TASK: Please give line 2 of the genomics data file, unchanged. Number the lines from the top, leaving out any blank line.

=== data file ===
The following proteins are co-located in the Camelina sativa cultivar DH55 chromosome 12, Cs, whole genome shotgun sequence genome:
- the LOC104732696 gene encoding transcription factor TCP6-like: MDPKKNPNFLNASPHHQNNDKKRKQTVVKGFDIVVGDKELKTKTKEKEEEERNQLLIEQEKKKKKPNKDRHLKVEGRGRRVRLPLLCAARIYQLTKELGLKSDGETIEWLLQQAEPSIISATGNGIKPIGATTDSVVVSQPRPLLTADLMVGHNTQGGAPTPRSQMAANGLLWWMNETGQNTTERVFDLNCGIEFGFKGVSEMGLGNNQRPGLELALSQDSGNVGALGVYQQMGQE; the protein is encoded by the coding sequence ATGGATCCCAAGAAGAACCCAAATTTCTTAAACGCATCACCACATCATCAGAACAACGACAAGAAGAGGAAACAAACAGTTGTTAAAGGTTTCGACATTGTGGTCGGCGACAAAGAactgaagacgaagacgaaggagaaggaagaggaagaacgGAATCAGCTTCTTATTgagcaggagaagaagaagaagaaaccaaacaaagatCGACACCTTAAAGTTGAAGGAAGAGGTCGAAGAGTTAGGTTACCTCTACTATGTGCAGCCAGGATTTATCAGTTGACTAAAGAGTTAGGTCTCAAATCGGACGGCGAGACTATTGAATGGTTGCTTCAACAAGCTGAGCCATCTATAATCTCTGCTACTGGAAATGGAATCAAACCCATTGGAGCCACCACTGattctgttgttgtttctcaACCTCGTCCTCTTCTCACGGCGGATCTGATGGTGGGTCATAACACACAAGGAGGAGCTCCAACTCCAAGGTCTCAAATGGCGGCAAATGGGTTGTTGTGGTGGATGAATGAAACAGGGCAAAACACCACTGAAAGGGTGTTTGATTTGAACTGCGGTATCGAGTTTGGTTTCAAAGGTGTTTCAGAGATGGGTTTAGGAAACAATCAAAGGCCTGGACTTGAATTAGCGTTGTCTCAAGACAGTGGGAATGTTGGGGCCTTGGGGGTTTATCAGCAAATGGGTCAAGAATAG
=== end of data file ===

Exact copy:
- the LOC104732696 gene encoding transcription factor TCP6-like: MDPKKNPNFLNASPHHQNNDKKRKQTVVKGFDIVVGDKELKTKTKEKEEEERNQLLIEQEKKKKKPNKDRHLKVEGRGRRVRLPLLCAARIYQLTKELGLKSDGETIEWLLQQAEPSIISATGNGIKPIGATTDSVVVSQPRPLLTADLMVGHNTQGGAPTPRSQMAANGLLWWMNETGQNTTERVFDLNCGIEFGFKGVSEMGLGNNQRPGLELALSQDSGNVGALGVYQQMGQE; the protein is encoded by the coding sequence ATGGATCCCAAGAAGAACCCAAATTTCTTAAACGCATCACCACATCATCAGAACAACGACAAGAAGAGGAAACAAACAGTTGTTAAAGGTTTCGACATTGTGGTCGGCGACAAAGAactgaagacgaagacgaaggagaaggaagaggaagaacgGAATCAGCTTCTTATTgagcaggagaagaagaagaagaaaccaaacaaagatCGACACCTTAAAGTTGAAGGAAGAGGTCGAAGAGTTAGGTTACCTCTACTATGTGCAGCCAGGATTTATCAGTTGACTAAAGAGTTAGGTCTCAAATCGGACGGCGAGACTATTGAATGGTTGCTTCAACAAGCTGAGCCATCTATAATCTCTGCTACTGGAAATGGAATCAAACCCATTGGAGCCACCACTGattctgttgttgtttctcaACCTCGTCCTCTTCTCACGGCGGATCTGATGGTGGGTCATAACACACAAGGAGGAGCTCCAACTCCAAGGTCTCAAATGGCGGCAAATGGGTTGTTGTGGTGGATGAATGAAACAGGGCAAAACACCACTGAAAGGGTGTTTGATTTGAACTGCGGTATCGAGTTTGGTTTCAAAGGTGTTTCAGAGATGGGTTTAGGAAACAATCAAAGGCCTGGACTTGAATTAGCGTTGTCTCAAGACAGTGGGAATGTTGGGGCCTTGGGGGTTTATCAGCAAATGGGTCAAGAATAG